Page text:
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Quoc cracked open the fortune cookie and unraveled the rumpled slip of paper.

He leaned over to Dr. Virgil Kovalenko and rattled off the words: "To have a friend you must be a friend."Kovalenko believes that sums up their relationship pretty well. Quoc Anh Nguyen, his wife, Dung Thi Nguyen, their daughter, Trang, and Dung's mother, Tri Thi Nguyen, arrived Wednesday afternoon from a Vietnamese refugee camp in the Philippines.

Kovalenko and members of VASAA, Veterans Association for Service Activities Abroad, brought the family to the United States. His efforts are part of a promise he made to Vietnamese members of The Church of Jesus Christ of Latter-day Saints.

"We promised his parents . . . that if they would stay faithful to what the American servicemen had taught them, we'd never forget them," Kovalenko said. "And if the day came when they needed our help, all they had to do was ask."

Quoc Nguyen's mother asked for that help in 1982. She sent a letter addressed to: Church of LDS, Mormon, Utah, USA.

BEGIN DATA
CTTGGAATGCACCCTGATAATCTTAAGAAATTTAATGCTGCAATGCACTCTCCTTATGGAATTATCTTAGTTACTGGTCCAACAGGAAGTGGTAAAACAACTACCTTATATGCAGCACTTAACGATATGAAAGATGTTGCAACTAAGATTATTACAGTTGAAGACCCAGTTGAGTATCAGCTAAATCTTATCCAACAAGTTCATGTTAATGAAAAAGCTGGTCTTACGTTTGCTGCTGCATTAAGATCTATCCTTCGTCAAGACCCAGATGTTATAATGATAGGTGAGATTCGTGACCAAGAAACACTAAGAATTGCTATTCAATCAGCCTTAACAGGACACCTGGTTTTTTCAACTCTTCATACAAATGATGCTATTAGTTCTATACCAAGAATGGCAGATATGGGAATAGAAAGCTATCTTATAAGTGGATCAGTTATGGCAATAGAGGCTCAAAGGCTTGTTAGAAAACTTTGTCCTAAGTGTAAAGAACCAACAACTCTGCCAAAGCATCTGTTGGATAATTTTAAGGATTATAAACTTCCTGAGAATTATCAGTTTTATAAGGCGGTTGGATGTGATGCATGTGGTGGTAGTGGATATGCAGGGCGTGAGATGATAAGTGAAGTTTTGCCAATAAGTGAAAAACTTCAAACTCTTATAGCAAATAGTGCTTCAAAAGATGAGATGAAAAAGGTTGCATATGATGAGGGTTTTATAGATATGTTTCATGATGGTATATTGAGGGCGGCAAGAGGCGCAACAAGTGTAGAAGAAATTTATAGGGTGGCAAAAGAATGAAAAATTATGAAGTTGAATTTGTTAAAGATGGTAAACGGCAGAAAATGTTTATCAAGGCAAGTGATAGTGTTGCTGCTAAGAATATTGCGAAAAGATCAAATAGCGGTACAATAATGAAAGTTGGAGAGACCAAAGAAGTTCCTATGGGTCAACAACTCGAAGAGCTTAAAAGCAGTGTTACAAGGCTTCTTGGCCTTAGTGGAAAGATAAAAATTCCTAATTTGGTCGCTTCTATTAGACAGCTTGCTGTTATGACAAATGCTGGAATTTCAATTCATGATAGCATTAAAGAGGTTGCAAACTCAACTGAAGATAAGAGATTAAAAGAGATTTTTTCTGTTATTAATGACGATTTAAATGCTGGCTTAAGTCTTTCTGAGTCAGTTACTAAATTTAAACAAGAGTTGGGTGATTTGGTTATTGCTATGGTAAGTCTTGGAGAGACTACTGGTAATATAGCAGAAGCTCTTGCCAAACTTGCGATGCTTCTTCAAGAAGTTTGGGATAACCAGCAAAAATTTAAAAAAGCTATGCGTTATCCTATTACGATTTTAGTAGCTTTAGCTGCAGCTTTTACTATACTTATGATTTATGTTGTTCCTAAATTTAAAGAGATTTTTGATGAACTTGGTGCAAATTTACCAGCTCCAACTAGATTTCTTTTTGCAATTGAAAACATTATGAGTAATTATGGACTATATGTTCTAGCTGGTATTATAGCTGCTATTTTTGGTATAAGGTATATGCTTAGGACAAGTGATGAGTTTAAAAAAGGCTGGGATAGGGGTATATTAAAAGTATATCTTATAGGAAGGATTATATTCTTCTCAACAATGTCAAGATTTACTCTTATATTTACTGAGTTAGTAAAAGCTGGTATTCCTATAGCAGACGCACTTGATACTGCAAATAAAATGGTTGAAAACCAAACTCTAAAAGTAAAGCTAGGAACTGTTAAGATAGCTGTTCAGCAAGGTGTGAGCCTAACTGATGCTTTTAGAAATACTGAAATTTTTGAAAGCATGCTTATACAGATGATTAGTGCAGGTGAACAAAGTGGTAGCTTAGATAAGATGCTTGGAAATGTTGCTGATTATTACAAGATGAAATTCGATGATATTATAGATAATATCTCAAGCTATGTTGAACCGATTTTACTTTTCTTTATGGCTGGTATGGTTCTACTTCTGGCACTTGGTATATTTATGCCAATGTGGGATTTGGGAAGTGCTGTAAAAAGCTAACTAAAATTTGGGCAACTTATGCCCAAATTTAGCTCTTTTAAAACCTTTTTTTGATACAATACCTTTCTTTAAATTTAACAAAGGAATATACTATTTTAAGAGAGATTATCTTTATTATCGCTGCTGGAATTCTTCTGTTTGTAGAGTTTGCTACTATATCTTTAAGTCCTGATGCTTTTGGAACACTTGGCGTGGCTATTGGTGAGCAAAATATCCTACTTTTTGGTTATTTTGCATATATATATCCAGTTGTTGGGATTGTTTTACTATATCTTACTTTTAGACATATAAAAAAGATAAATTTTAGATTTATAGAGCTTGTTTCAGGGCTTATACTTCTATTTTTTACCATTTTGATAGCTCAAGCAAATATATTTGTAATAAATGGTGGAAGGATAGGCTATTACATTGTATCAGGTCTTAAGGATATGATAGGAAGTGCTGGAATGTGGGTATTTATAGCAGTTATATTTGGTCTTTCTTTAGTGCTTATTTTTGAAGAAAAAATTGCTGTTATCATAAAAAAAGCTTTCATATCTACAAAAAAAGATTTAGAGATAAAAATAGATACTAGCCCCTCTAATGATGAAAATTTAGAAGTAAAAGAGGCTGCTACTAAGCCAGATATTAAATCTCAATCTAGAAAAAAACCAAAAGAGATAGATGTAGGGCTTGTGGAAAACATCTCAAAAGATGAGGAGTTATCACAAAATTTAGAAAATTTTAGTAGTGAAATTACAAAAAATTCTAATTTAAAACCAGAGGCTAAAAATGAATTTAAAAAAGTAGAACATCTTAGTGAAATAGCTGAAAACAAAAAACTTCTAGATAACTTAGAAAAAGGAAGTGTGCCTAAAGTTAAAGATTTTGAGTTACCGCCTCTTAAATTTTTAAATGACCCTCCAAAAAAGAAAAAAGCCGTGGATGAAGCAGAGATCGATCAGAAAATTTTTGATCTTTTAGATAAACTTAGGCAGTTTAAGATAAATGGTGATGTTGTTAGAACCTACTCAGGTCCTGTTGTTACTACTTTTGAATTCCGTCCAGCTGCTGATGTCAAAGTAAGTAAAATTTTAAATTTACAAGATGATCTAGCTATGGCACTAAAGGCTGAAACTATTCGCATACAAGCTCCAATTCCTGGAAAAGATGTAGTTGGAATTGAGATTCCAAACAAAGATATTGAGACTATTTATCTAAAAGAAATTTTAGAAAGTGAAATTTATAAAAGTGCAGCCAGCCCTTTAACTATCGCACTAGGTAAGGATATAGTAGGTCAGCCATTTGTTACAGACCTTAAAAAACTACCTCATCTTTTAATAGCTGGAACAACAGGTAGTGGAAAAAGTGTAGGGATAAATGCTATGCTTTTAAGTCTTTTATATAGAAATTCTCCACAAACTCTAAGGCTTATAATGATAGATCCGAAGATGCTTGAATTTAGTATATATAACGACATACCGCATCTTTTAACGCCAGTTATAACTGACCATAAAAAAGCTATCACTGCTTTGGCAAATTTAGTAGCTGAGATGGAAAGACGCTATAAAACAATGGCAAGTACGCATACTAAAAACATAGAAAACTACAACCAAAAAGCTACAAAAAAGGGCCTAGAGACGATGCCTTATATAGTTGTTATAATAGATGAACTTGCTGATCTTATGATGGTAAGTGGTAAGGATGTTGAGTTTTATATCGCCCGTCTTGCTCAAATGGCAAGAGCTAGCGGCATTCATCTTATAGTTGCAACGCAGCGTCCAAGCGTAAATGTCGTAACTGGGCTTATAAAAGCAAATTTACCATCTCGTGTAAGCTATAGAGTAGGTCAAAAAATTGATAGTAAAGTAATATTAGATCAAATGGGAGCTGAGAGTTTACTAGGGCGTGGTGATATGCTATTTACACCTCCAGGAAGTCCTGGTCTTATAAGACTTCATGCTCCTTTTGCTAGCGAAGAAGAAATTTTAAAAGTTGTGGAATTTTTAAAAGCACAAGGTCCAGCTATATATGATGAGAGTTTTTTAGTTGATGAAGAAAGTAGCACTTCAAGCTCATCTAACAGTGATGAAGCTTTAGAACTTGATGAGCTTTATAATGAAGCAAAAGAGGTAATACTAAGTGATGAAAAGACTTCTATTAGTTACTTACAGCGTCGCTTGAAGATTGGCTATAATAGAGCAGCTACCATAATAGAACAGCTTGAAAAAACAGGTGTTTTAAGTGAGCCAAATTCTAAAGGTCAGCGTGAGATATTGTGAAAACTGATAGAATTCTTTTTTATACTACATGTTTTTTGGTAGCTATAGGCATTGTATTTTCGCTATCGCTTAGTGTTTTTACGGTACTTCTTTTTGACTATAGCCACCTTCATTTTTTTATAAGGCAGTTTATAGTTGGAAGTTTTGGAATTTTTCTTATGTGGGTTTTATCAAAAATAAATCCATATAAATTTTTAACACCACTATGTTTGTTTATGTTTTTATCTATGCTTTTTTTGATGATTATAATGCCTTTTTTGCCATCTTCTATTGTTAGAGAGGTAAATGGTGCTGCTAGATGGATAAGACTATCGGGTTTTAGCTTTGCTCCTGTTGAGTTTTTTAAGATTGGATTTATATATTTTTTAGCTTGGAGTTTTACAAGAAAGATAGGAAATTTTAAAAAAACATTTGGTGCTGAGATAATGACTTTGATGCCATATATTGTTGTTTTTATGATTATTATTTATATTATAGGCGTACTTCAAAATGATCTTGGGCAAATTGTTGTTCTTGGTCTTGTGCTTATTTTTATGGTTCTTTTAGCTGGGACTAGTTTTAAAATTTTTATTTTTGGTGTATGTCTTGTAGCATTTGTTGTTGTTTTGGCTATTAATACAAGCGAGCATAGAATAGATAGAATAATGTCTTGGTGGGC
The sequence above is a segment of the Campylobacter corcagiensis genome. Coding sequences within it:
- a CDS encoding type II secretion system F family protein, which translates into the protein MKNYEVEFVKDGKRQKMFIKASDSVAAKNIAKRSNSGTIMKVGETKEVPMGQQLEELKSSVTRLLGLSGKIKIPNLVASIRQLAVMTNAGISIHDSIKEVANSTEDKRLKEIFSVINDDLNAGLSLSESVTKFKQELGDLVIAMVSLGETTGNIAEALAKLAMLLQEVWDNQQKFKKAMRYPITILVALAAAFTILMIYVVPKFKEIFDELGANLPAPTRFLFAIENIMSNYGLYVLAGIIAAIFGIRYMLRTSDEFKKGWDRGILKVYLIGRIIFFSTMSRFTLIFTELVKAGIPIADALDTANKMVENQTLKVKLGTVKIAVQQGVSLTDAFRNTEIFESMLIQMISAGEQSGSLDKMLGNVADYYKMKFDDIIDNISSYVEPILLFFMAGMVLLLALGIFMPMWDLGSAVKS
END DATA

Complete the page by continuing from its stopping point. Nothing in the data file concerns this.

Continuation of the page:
"Does anyone remember us?" the letter asked. "We are still alive. We are still here." That letter moved a group of Vietnam veterans to form an alliance and help the people who'd been their allies during the war.

Kovalenko's efforts to bring the Nguyen family to the United States got easier when he heard Quoc had married an Amerasian woman. Because her father was a U.S. Marine, they qualified to come to America under the "Amerasian Homecoming Act."

The family has spent the past few days filling out paperwork and getting settled into their new apartment. Quoc and Dung said they're ready to go to work and are willing to do anything.

They've spent their spare time watching "Sesame Street," hoping it might help them with their English. They learned some basic English in the Philippine refugee camp where they'd lived since April.

"The living there was more difficult," Quoc said through a translator. "Even more than Vietnam. We didn't have any freedom there."

Tri said everything she sees here makes her happy. "There is more freedom," she said. "Everything is new to us."

Quoc said he wanted to bring his family to America because there are more opportunities here. In Vietnam, he bought and sold used merchandise for a living.

They talk about the English classes they'll be attending and how much their utility bills might be. They say their life looks better than it once did.

Kovalenko receives payment for his efforts by watching the family plan for their future. "Instead of shooting at each other, now it's much more satisfying to try to provide a life for them instead of take it away."